Productize High Volume Low-Skill Tasks

“Any business capability that can be digitized should be productized,” says  Gartner’s Brian Prentice. “But not all digital business capabilities should be turned into revenue-generating external products”.

The point he is making is that the strategic capabilities lending to the service organization’s competitive advantage, even if digitised, should not be sold externally. The salient knowledge the service organization has built over many years in delivering highly strategic tasks should instead be used to differentiate its primary service business from the competition. The productisation should, by taking care of the prep work, support more of such high-value tasks to be performed and billed at a higher rate. 

Another reason low-volume, highly strategic tasks are not ideal for productizing is that they do not provide sufficient data on which to base automation. As Mohanbir Sawhney further points out, “For professional services companies, these opportunities simply aren’t worth the investment”.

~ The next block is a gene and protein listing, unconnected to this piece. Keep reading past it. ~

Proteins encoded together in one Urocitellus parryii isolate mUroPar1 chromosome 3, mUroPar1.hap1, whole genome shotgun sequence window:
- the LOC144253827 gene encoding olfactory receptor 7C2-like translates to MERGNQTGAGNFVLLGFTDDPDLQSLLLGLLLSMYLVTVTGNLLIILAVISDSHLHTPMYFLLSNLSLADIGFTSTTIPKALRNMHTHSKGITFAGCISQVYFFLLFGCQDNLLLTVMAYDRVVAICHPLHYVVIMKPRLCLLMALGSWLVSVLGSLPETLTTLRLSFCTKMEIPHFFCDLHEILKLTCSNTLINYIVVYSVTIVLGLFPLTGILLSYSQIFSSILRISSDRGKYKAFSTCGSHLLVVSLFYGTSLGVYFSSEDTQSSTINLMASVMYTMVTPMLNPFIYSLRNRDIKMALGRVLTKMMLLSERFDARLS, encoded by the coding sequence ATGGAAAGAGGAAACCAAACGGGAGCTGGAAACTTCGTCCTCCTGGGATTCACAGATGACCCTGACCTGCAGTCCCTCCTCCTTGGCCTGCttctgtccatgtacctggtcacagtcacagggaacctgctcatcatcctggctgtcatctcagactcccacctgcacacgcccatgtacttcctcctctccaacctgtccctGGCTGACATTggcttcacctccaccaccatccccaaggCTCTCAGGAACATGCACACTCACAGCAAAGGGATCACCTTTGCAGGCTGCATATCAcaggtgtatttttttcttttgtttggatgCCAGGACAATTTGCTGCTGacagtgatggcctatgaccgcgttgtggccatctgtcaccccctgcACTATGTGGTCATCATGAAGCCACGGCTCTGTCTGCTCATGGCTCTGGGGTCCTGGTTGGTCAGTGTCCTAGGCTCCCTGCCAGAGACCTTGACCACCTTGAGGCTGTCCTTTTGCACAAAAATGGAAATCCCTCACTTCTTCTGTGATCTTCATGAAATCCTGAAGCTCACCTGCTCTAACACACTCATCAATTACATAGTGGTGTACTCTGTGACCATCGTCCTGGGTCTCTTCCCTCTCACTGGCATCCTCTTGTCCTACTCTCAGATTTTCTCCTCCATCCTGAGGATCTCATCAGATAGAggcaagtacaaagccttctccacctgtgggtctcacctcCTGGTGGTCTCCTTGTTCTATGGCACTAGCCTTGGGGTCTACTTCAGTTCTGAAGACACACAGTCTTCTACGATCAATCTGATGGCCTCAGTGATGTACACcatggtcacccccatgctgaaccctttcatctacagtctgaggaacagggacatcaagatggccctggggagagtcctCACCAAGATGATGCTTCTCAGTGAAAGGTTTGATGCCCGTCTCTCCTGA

A clear distinction of productizable aspects in services will ensure recurrent revenue, as well as savings in time and money from productization projects. 

Sawhney shows, the ideally suited tasks for productizing are of high volume and repetitive nature, requiring little specialised skill to execute. 

Generic functions are also suitable to be included in a productized service,  these may include:

i.  Management of the state of service, eg. tracking how well contractual obligations are met or in an auditing service evaluating their clients’ compliance with rules and guidelines established by regulatory agencies

ii.  Information customers will need to make decisions, such as trend analyses and real-time information. For example, payroll productisation can provide reports such as which job contracts are coming up for renewal,  trend analyses of attrition in different jobs within a company, or use their anonymised data to provide customers with regional or industry median pay for different job roles.

iii.  Invoicing, work reports, etc.

Even if a service organization has an ideal set of tasks for automation, there has to be a sufficient number of customers for it to be productized and generate a predictable revenue stream.

Make the Business Case (Ensure There Is a Market)

A mature service organization will have years of knowledge and volumes of data that lend to digitalization.